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Political Science

Matthew Yglesias (June 03, 2008) - The Math (Politics)

Matthew Yglesias writes:

The Math: hart borrowed from David Park relates the share of the vote going to Democrats to the share of House seats controlled by Democrats. You can see that starting in 1994 we entered an era when Democrats have consistently underperformed their vote share. If the current Democratic majority can stay in place past the 2010 census, one assumes that will change. Still, it should always be remembered -- but especially in these days of heady optimism -- that the structure of American political institutions provides a substantial bias in favor of conservatism and makes it difficult for small progressive majorities to accomplish very much.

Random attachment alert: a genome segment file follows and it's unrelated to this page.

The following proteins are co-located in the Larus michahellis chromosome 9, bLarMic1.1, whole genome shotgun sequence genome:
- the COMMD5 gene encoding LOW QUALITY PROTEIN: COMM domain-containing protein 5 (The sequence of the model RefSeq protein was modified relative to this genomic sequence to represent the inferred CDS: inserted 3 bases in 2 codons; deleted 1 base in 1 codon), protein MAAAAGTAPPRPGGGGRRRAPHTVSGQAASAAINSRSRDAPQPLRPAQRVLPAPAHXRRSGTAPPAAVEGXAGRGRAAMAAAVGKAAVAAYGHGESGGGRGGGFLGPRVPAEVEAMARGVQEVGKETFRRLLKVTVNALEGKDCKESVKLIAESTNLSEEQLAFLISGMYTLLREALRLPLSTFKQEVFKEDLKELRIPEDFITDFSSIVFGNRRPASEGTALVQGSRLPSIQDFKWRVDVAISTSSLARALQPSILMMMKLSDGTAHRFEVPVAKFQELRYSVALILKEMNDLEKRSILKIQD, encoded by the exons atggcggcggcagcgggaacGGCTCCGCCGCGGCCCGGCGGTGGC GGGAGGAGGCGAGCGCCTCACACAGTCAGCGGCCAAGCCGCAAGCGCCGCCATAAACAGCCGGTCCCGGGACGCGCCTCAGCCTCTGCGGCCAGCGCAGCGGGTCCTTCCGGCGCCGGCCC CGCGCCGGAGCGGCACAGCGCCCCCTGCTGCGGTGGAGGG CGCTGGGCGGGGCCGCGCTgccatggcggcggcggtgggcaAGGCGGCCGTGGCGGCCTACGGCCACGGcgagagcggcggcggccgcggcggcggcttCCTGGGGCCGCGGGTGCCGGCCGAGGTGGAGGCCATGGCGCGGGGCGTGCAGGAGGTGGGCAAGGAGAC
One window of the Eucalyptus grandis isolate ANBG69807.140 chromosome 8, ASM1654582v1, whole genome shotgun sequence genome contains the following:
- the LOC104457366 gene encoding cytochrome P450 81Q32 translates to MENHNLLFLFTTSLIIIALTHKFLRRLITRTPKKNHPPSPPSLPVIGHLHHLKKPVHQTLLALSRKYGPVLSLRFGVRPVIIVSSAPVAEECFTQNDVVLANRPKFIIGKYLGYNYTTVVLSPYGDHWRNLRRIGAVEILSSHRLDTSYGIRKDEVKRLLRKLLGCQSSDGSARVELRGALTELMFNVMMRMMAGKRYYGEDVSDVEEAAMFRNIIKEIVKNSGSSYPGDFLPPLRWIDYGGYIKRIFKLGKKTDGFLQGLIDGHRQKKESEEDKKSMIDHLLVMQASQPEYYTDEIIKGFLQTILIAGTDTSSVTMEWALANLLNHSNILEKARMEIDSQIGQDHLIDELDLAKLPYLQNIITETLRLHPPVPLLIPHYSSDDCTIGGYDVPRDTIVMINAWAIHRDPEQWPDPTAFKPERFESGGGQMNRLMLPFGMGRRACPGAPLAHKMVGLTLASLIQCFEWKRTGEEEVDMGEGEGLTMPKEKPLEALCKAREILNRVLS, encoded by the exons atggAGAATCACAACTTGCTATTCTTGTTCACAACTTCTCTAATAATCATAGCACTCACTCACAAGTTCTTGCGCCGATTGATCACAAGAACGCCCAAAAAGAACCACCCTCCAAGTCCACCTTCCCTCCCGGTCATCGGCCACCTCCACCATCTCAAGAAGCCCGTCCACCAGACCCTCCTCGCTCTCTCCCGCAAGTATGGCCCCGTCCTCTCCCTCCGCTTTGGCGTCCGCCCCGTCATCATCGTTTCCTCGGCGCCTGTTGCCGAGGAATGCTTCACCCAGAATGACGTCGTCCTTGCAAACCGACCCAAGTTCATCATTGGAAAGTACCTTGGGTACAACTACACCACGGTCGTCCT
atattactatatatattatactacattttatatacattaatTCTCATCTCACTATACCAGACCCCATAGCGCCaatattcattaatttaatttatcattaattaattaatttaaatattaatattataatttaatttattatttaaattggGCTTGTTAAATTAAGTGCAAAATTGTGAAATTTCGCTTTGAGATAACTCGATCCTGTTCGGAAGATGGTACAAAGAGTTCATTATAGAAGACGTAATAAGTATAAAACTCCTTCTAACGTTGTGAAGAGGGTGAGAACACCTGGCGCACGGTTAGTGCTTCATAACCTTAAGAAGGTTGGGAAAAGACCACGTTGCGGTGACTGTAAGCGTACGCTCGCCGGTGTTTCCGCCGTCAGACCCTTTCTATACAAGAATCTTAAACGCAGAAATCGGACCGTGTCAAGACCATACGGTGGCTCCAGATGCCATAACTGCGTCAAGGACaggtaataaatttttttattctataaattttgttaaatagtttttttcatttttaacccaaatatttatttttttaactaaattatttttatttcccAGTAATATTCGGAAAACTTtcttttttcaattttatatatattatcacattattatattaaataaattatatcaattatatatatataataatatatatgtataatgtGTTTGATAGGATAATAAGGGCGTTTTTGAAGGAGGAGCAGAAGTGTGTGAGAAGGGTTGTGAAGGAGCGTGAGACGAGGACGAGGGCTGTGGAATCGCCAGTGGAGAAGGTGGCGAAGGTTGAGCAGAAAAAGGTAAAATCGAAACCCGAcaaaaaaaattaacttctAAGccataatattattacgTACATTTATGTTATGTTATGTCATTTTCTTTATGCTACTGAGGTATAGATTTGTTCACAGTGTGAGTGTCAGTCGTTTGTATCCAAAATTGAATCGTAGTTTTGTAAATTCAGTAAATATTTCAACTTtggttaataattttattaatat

Perhaps the most interesting thing about the graph is this: there is exactly one election since 1930 in which more Americans voted for the Republicans than for the Democrats. Only in 1994 did Republicans win the two-party vote share. Yet the House has been Republican-majority in 8 of 31 post-WWII congresses.

Two things seem to be going on in the relationship between the two lines. First, there is a magnification effect--a 1% swing in the vote share leads to a greater than 1% swing in the number of seats. Second, more often than not there appears to be a Republican bias: a 50-50 vote share House would, in almost every year, be a Republican-majority House.

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